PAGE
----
Day 443: what’s happening in Bakhmut

What’s happening in Bakhmut. China begins a diplomatic game. Russian attack helicopter crashes over occupied Crimea, the pilots were killed.

What’s happening in Bakhmut

On Thursday, May 11, a wave of reports about Ukrainian troops gains in Donetsk region surfaced on Russian pro-war social media sites. The reports also said that Ukrainian forces were conducting irregular activity and preparing to advance on the other parts of the front. 

Wagner Group financier Yevgeny Prigozhin said that in Bakhmut, “the situation is developing according to the worst of the predicted scenarios.” He continued to blame Russian regular troops for abandoning their positions without any fight, further complicating the situation for Wagner fighters.

On Thursday evening, Russian military bloggers almost simultaneously posted updates, showing something close to panic. This was both true of marginal pro-war social media sites and most popular milbloggers. The Russian Defense Ministry refuted the reports, saying in a late-night comment that statements “circulated by individual Telegram channels about ‘defense breakthroughs’ that took place in various parts of the front line do not correspond to reality.”

Commenting on the situation in Bakhmut over the past week, Ukraine’s Deputy Defense Minister Hanna Malyar said on May 12 that “the enemy failed to materialize their plans. The enemy suffered great losses of manpower, and our defenders advanced two kilometers in the direction of Bakhmut. We did not lose a single position in Bakhmut this week,” she said.

At the meeting with President Zelenskyi on Friday, chief military commanders said that Ukrainian troops had stopped the advance of Russian forces and pushed them back in some areas.

The 24th separate assault battalion Aidar in cooperation with other units of the Ukrainian Armed Forces recaptured from the Russians some territory south of Ivanivske village near Bakhmut. Russia’s 4th separate motor rifle brigade and 374th separate rifle battalion took heavy losses in the battles on May 11. 

In the past day around Bakhmut, there were 40 combat engagements. Almost 200 Russian troops were killed, 244 more injured, and 15 others taken captive, spokesperson for the Eastern Military Command of the Ukrainian Armed Forces Colonel Serhiy Cherevatyi said. Ukrainian troops destroyed three Russian tanks, an infantry fighting vehicle, three Msta-B howitzers, and five field ammunition storage sites, he added. “Our defensive operation [around Bakhmut] continues to be successful and achieves one of the main goals — to wear down the enemy’s combat capabilities and exsanguinate them,” Cherevatyi said.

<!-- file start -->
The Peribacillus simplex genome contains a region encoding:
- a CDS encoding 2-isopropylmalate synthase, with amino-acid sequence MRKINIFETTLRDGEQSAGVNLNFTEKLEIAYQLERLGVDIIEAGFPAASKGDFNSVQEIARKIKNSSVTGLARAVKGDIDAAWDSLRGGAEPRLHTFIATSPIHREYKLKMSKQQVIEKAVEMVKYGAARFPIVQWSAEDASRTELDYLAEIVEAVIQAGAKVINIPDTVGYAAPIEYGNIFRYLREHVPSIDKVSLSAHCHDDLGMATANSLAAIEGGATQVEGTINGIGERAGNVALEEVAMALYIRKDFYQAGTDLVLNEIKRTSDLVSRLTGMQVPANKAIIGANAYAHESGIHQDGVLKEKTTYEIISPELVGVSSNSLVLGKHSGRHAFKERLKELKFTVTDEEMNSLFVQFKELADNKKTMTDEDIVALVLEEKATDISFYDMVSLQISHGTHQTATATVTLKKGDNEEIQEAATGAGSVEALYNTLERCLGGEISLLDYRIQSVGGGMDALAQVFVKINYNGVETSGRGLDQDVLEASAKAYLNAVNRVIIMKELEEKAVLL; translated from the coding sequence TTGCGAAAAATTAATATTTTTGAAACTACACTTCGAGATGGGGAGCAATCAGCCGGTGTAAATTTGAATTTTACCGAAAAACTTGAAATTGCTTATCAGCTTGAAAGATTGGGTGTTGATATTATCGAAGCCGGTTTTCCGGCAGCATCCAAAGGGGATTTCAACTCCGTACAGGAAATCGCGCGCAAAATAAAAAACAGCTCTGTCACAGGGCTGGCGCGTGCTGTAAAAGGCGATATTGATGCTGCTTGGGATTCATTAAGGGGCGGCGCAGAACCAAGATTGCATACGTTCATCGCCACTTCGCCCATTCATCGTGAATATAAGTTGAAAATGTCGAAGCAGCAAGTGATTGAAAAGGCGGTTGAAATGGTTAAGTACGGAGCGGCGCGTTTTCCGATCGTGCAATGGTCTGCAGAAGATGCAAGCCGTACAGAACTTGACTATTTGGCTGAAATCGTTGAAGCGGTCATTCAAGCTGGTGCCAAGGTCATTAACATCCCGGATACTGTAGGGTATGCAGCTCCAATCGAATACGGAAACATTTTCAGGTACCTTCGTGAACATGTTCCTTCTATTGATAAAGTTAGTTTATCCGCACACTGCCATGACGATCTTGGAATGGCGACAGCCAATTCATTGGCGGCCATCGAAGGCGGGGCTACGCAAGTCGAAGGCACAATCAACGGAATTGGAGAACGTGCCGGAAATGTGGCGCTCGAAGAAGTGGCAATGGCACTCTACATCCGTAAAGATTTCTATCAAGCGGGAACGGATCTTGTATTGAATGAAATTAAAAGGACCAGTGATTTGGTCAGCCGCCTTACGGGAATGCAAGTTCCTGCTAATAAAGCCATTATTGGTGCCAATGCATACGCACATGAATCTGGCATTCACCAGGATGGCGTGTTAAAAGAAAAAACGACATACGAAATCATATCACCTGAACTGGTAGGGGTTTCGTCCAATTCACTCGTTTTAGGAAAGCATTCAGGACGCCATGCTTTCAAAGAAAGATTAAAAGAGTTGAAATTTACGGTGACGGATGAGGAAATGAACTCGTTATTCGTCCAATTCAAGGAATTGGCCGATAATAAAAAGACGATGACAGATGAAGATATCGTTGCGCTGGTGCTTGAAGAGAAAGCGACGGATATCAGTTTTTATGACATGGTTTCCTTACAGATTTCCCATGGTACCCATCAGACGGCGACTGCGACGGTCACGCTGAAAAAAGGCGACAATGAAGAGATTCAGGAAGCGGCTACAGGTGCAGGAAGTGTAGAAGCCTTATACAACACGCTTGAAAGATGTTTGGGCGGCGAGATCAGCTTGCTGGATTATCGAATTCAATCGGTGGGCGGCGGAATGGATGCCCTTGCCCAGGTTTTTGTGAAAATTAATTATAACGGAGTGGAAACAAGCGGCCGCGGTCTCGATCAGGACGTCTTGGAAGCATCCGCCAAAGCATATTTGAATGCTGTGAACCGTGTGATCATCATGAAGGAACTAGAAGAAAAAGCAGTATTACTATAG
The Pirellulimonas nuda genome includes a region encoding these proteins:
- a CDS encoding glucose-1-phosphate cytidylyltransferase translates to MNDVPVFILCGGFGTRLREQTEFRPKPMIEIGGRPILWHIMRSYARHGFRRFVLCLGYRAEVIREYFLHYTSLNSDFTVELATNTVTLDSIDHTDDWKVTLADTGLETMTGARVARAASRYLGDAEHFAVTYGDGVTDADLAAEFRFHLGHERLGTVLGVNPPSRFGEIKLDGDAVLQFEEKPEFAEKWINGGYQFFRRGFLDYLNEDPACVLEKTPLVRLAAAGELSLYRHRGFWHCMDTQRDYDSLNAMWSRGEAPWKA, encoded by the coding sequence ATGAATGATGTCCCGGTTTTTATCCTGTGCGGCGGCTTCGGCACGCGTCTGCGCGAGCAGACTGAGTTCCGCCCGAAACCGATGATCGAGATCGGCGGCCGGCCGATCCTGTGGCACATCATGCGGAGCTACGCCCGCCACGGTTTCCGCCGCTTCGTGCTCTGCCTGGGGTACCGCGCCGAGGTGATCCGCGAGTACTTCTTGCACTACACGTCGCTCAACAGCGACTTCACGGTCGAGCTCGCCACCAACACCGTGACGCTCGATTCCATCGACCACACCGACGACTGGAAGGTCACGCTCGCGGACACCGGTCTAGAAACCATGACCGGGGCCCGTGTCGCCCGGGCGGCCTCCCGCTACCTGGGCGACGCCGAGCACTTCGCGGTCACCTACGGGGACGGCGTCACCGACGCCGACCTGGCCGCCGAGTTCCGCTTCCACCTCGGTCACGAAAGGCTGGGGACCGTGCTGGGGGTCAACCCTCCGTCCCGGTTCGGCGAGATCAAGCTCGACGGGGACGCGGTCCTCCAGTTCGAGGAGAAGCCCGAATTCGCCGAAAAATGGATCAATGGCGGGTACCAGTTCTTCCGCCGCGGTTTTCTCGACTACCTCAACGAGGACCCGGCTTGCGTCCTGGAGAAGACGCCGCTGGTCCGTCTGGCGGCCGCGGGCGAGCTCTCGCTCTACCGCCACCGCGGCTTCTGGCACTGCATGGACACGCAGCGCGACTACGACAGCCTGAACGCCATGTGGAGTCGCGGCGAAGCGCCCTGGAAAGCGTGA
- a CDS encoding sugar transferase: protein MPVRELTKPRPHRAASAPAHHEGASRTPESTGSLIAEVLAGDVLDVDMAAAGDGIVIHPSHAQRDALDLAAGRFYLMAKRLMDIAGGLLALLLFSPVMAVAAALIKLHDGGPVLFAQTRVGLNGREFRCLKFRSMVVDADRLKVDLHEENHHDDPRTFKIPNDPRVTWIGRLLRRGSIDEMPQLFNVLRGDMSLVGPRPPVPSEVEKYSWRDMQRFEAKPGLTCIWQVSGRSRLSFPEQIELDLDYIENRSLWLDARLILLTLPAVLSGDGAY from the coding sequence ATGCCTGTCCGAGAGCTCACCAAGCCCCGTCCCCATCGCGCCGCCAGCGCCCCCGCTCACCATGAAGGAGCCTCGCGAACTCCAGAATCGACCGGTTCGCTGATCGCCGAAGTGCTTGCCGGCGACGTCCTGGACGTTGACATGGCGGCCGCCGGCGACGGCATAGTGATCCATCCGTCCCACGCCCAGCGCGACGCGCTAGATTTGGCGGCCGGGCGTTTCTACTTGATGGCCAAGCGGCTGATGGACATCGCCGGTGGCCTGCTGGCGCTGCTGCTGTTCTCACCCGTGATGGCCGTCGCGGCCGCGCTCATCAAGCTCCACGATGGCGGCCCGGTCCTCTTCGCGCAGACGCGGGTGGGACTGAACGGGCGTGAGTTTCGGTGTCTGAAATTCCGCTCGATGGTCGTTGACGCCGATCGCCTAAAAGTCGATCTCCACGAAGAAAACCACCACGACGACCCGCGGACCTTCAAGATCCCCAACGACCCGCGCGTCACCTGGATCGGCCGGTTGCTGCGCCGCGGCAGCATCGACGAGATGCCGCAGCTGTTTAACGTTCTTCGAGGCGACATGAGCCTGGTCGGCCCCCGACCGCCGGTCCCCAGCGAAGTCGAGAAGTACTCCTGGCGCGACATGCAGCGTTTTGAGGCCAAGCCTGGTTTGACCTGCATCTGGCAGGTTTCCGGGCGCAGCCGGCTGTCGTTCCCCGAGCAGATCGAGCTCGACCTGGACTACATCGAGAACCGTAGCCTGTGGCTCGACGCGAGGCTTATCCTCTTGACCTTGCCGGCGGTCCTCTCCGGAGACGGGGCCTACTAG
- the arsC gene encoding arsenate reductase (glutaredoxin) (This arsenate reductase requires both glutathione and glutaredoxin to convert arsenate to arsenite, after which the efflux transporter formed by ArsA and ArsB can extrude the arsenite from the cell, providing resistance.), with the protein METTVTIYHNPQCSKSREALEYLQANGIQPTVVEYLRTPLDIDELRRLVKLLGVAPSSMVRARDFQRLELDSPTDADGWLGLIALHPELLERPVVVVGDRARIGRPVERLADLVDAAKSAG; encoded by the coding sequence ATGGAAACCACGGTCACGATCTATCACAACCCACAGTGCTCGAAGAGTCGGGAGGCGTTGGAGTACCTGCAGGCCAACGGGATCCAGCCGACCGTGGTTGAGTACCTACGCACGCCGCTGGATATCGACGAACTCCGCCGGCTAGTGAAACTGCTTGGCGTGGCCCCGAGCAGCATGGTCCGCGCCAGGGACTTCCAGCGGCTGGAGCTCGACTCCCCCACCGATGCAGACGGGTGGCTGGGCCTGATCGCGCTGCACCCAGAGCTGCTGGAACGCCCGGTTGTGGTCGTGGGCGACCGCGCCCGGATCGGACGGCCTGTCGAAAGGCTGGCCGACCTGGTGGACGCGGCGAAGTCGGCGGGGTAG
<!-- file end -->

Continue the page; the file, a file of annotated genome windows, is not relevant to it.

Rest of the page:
China begins diplomatic game

China is sending its special envoy to Ukraine and Russia starting next week in an effort to help reach a political settlement of Russia’s war against Ukraine, its Foreign Ministry said Friday.

Li Hui, China’s special representative for Eurasian affairs and a former ambassador to Moscow, will also visit Poland, France and Germany, Foreign Ministry spokesperson Wang Wenbin said.

“The visit of the Chinese representative to relevant countries expresses China’s commitment to promoting talks for peace. It fully shows that China stands firmly on the side of peace,” Wang said at a daily briefing Friday.

Russian attack helicopter crashes over occupied Crimea, two pilots dead

Two Russian pilots were killed on Friday when a Russian Mi-28 military helicopter crashed in occupied Crimea, the Russian Defense Ministry said. The crash occurred during a training flight in Dzhankoy district.

The Defense Ministry said it believed the preliminary reason for the crash was equipment failure. The helicopter was flying without weapons, and it caused no damage on the ground.

“The Mi-28N ‘Night Hunter’ is an attack helicopter designed to strike armored and non-armored vehicles, low-altitude and low-speed aerial targets, and the troops on the battlefield,” the Russian Defense Ministry said.

Why ban on Moscow Patriarchate is a question of national security? Ukraine in Flames #428

The Ukrainian Church has long played a unifying and state-building role. However, russia intervened here as well. The Moscow Metropolitanate, which would not have arisen without the Kyiv one, has been mythologizing the history of its formation and “special mission” for centuries. Years of national liberation struggle, repressions, hidden oppression, and now a full-scale war have shown that the russian federation uses the church and religion as a very important tool of political influence. Watch Ukraine in flames #428 to find out about undercover russian spies and saboteurs under the guise of priests and why the ban on Moscow Patriarchate is not a question of religious freedom, but an issue of national security and defense. 


  • Oleksandr Sagan, PhD in Philosophy, Head of the Department of Religious Studies at Skovoroda Institute of Philosophy
  • Liudmyla Filipovych, PhD in Philosophy, Religious Scholar, Professor at Skovoroda Institute of Philosophy
  • Andriy Kovalyov, Candidate of Political Sciences, Religious Scholar, Military Officer of the Armed Forces of Ukraine